Bill McGarvey
3 years 4 months ago

Thanks Anne, that's a very nice distillation of the revolution in information that began with the printing press and is now marching forward with the web. I especially liked your emphasis at the end on listening. In a lot of the talks I give to Catholic groups that is the message I invariably end on. The monologue paradigm that exists in all areas of human community is shifting slowly (and sometimes painfully) to dialogue (or to coin a term, omnilogue, where all voices are being heard). Of course the challenge becomes to resist cacophony. The difficult challenge in this world is to be able to listen and synthesize as well as speak. Without that we become the Tower of Babel. 

Michael Barberi
3 years 4 months ago
Anne, Thanks again for your thoughts. The emphasize indeed must be on "listening" because if one does not listen, one does not learn, and if one does not learn, one cannot teach. Thus, the RCC needs to be a listening, learning and teaching Church. When there is no mechanism for the voices of the laity to be heard, or if such voices are dismissed because they are in tension with a teaching, or because the voices are claimed to be a distortion of the truth because they are professed to be the result of a personal or social relativism as in the evil of the secular world, then the laity does not receive certain teachings and sometimes these Catholics become spiritual but not religious. The message is to love God by loving neighbor, not only the poor but all those who are heavily burdened and want salvation. I ask: Who is listening to the divorced and remarried, those with a same-sex orientation or a woman whose life is immediately threatened with certainty by a pregnancy and a non-viable fetus? The list of those who are morally burdened is a long one. When the message for these Catholics are: you are living in a constant state of mortal sin; you must abstain from sex for a lifetime even in a committed, loving, faithful and life-long marriage or union; and you must resist the temptation to save your life but practice heroic virtue and die along with your non-viable fetus despite the harm to your life, marriage, husband and existing children….then the issue of "clericalism" that thwarts "listening" becomes a major problem of the RCC. My loved ones are directly burdened by these and other issues to the point that they have become spiritual but not religious. They hear the Church say "we can only speak and teach the truth", then offer answers that are reflective of someone who is not "listening". The answers are not only received as impractical, but also irresponsible and unreasonable. There is always some truth in every teaching, but when certain teachings are claimed to be a moral absolute, then there is no two-way dialogue with the hierarchy and no listening.
Anne Chapman
3 years 4 months ago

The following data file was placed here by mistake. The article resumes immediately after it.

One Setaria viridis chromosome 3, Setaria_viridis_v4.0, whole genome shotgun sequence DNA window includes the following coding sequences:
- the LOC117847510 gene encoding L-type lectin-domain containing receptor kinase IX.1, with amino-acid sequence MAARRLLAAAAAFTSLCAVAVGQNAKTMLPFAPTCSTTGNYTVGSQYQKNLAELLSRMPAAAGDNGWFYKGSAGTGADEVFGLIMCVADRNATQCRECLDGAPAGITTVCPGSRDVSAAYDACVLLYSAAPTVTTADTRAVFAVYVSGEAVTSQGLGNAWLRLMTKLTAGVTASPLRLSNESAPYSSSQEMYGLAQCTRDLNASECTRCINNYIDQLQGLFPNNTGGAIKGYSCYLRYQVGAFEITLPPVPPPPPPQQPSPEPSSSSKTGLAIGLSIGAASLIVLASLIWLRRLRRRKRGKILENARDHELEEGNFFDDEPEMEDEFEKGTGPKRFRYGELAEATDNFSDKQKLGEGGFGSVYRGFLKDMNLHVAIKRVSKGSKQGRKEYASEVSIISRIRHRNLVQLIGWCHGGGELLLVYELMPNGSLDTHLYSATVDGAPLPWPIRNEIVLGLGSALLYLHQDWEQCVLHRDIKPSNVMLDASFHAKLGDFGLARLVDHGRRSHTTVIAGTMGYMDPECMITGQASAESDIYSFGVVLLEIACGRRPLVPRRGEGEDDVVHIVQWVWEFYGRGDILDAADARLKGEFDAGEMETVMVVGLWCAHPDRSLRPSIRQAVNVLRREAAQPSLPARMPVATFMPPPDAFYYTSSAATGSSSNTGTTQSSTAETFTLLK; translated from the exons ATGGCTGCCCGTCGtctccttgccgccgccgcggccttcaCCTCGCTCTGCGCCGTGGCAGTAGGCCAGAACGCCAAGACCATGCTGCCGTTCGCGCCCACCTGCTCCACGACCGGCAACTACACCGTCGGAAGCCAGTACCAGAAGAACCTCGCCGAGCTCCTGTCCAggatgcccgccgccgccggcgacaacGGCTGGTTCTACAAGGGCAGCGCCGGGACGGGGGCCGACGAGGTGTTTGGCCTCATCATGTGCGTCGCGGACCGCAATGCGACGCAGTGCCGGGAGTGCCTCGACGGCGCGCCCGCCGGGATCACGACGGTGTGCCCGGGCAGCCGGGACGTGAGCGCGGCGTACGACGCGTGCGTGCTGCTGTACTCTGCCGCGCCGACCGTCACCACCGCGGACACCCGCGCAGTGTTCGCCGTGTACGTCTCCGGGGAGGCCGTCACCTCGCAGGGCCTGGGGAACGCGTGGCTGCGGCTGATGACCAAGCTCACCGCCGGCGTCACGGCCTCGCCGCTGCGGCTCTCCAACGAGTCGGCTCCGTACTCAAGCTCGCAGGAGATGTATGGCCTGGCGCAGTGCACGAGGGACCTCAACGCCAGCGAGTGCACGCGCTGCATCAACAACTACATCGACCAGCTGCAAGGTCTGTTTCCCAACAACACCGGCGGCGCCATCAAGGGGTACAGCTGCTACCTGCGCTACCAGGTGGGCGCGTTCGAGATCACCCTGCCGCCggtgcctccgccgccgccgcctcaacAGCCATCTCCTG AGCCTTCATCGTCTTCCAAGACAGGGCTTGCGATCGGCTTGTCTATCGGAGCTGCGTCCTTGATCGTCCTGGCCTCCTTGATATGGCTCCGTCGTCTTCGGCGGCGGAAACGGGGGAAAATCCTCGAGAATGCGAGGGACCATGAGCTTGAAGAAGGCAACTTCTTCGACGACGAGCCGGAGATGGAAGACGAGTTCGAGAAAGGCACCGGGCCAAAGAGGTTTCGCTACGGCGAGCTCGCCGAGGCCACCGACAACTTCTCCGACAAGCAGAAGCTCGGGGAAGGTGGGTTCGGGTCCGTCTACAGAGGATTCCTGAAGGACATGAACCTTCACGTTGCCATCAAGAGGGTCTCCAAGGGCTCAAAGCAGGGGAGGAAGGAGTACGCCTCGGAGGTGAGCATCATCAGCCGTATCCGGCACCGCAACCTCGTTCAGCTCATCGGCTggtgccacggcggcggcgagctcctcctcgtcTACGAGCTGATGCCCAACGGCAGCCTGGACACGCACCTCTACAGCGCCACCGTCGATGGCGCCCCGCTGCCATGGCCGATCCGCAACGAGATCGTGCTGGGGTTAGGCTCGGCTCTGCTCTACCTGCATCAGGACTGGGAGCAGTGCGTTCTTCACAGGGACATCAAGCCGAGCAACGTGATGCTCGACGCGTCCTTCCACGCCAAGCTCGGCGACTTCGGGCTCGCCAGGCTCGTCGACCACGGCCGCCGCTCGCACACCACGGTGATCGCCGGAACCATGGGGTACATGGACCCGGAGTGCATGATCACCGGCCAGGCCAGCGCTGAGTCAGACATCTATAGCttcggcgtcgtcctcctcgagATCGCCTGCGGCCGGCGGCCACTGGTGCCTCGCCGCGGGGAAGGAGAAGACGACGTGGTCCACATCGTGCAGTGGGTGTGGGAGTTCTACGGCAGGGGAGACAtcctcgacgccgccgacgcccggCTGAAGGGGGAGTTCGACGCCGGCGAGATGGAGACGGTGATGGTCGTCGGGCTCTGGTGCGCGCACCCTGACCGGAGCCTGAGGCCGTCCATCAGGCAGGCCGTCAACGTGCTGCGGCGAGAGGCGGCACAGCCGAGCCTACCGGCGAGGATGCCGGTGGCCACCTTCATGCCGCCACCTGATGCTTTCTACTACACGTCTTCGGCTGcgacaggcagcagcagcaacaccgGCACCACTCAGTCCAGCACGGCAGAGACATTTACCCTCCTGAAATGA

Michael, thank you also for your thoughtful posts. Just a couple of comments - I understand those (like your adult children) who are "spiritual but not religious" as that is pretty much how I would describe myself at this stage of my life. I am still and always "Catholic" in the same way Joseph describes - this church formed me and the way I think and the way I form my conscience. I now go to an Episcopal church on Sunday because formal Sunday church-going is important to my husband, but I will never be an Episcopolian formally.. For most of my life I was both religious and spiritual - very active in my parish and in "formal" religion but also actively seeking something that seems to be hard to find in the average Catholic parish - spirituality rather than simply "religion". At its best, religion guides the spiritual journey and helps people to develop a true spirituality (which is relationship with the Divine). At its worst, religion becomes self-serving, an object in itself replacing true spirituality, and an actual obstacle on the journey. Too often that is what the Roman Catholic church has become in the minds of many, - an obstacle on the journey to God - and this is true across the spectrum of organized religion, as Mr. McGarvey has noted. You note that to learn, one must listen. During the 35 years that preceded Francis' election to the papacy, many were absolutely dismayed and dumbfounded at the Vatican's efforts to silence all discussion - to shut down thinking, to turn some of the church's most brilliant theologians into parrots. The list of theologians, priests and religious sisters who were investigated, disciplined, silenced, and even excommunicated during those years is appalling. The Catholic church claims to be the only trustworthy teacher of "Truth" with an upper case T. But how does one find Truth but by seeking it - that means being open to discovery, open to learning. That means listening. That means having the humility to realize that what one "always" believed is not necessarily Truth simply because it was believed for a long time (the Catholic church, along with most of society, did not condemn the moral evil called slavery for almost 1900 years after Jesus died). Rather than trying to silence those who "think out of the box", the Vatican should encourage them. If there is great dissent on an issue (birth control, for example), don't silence the dissenters, but invite them to participate openly in discussion and debate. As you know more than most (having made an exhaustive and scholarly study of this issue), the attempts by the conservative forces in the Vatican to "stack" the deck in favor of the church's traditional ban on birth control failed after the bishops heard the testimony of those who actually live the sacrament of marriage. The bishops were open to listening. And because they were, and because they were humble enough to be willing to listen to the laity, they learned. Yet the dark forces of power and control won out in the end, Paul VI discarded the testimony, the overwhelming vote of the bishops. and stood by what "we have always taught", a huge mistake which marked the beginning of Rome's loss of credibility with the laity.